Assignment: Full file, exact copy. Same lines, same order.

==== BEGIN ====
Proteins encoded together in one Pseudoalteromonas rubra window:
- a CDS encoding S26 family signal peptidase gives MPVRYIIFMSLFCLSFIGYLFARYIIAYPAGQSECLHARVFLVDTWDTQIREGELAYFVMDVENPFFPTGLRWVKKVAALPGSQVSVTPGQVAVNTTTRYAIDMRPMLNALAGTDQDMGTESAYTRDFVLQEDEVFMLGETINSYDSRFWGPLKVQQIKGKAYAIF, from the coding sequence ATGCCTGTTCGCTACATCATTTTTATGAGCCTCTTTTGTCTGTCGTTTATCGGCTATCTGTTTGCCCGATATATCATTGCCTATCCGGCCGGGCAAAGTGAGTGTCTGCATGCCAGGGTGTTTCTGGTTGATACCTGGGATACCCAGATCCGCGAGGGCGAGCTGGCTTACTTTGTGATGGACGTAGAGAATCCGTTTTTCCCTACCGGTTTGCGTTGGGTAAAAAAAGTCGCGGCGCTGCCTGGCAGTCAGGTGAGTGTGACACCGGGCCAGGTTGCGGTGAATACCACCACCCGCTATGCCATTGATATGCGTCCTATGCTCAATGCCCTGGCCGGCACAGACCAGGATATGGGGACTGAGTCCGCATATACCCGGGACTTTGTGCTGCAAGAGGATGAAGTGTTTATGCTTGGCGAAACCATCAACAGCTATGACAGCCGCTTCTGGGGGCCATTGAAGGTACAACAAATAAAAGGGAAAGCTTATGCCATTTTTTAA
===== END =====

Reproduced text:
Proteins encoded together in one Pseudoalteromonas rubra window:
- a CDS encoding S26 family signal peptidase gives MPVRYIIFMSLFCLSFIGYLFARYIIAYPAGQSECLHARVFLVDTWDTQIREGELAYFVMDVENPFFPTGLRWVKKVAALPGSQVSVTPGQVAVNTTTRYAIDMRPMLNALAGTDQDMGTESAYTRDFVLQEDEVFMLGETINSYDSRFWGPLKVQQIKGKAYAIF, from the coding sequence ATGCCTGTTCGCTACATCATTTTTATGAGCCTCTTTTGTCTGTCGTTTATCGGCTATCTGTTTGCCCGATATATCATTGCCTATCCGGCCGGGCAAAGTGAGTGTCTGCATGCCAGGGTGTTTCTGGTTGATACCTGGGATACCCAGATCCGCGAGGGCGAGCTGGCTTACTTTGTGATGGACGTAGAGAATCCGTTTTTCCCTACCGGTTTGCGTTGGGTAAAAAAAGTCGCGGCGCTGCCTGGCAGTCAGGTGAGTGTGACACCGGGCCAGGTTGCGGTGAATACCACCACCCGCTATGCCATTGATATGCGTCCTATGCTCAATGCCCTGGCCGGCACAGACCAGGATATGGGGACTGAGTCCGCATATACCCGGGACTTTGTGCTGCAAGAGGATGAAGTGTTTATGCTTGGCGAAACCATCAACAGCTATGACAGCCGCTTCTGGGGGCCATTGAAGGTACAACAAATAAAAGGGAAAGCTTATGCCATTTTTTAA